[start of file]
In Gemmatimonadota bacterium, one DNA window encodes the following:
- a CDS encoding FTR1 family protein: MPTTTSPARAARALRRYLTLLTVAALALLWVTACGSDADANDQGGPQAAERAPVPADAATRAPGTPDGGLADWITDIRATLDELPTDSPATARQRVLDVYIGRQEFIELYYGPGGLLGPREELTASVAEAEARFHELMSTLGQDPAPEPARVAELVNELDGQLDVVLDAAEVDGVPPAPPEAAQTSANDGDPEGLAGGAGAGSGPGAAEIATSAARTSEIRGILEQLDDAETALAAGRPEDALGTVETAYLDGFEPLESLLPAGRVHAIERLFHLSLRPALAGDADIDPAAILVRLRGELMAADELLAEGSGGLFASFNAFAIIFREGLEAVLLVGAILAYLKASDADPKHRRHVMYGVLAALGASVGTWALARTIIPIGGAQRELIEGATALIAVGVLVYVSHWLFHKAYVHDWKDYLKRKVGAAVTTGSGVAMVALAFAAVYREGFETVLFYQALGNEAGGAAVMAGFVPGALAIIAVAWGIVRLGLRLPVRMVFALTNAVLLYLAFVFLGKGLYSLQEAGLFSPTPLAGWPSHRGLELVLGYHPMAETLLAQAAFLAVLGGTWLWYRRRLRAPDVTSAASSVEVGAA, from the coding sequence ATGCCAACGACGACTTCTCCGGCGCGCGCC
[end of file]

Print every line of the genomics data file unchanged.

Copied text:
In Gemmatimonadota bacterium, one DNA window encodes the following:
- a CDS encoding FTR1 family protein: MPTTTSPARAARALRRYLTLLTVAALALLWVTACGSDADANDQGGPQAAERAPVPADAATRAPGTPDGGLADWITDIRATLDELPTDSPATARQRVLDVYIGRQEFIELYYGPGGLLGPREELTASVAEAEARFHELMSTLGQDPAPEPARVAELVNELDGQLDVVLDAAEVDGVPPAPPEAAQTSANDGDPEGLAGGAGAGSGPGAAEIATSAARTSEIRGILEQLDDAETALAAGRPEDALGTVETAYLDGFEPLESLLPAGRVHAIERLFHLSLRPALAGDADIDPAAILVRLRGELMAADELLAEGSGGLFASFNAFAIIFREGLEAVLLVGAILAYLKASDADPKHRRHVMYGVLAALGASVGTWALARTIIPIGGAQRELIEGATALIAVGVLVYVSHWLFHKAYVHDWKDYLKRKVGAAVTTGSGVAMVALAFAAVYREGFETVLFYQALGNEAGGAAVMAGFVPGALAIIAVAWGIVRLGLRLPVRMVFALTNAVLLYLAFVFLGKGLYSLQEAGLFSPTPLAGWPSHRGLELVLGYHPMAETLLAQAAFLAVLGGTWLWYRRRLRAPDVTSAASSVEVGAA, from the coding sequence ATGCCAACGACGACTTCTCCGGCGCGCGCC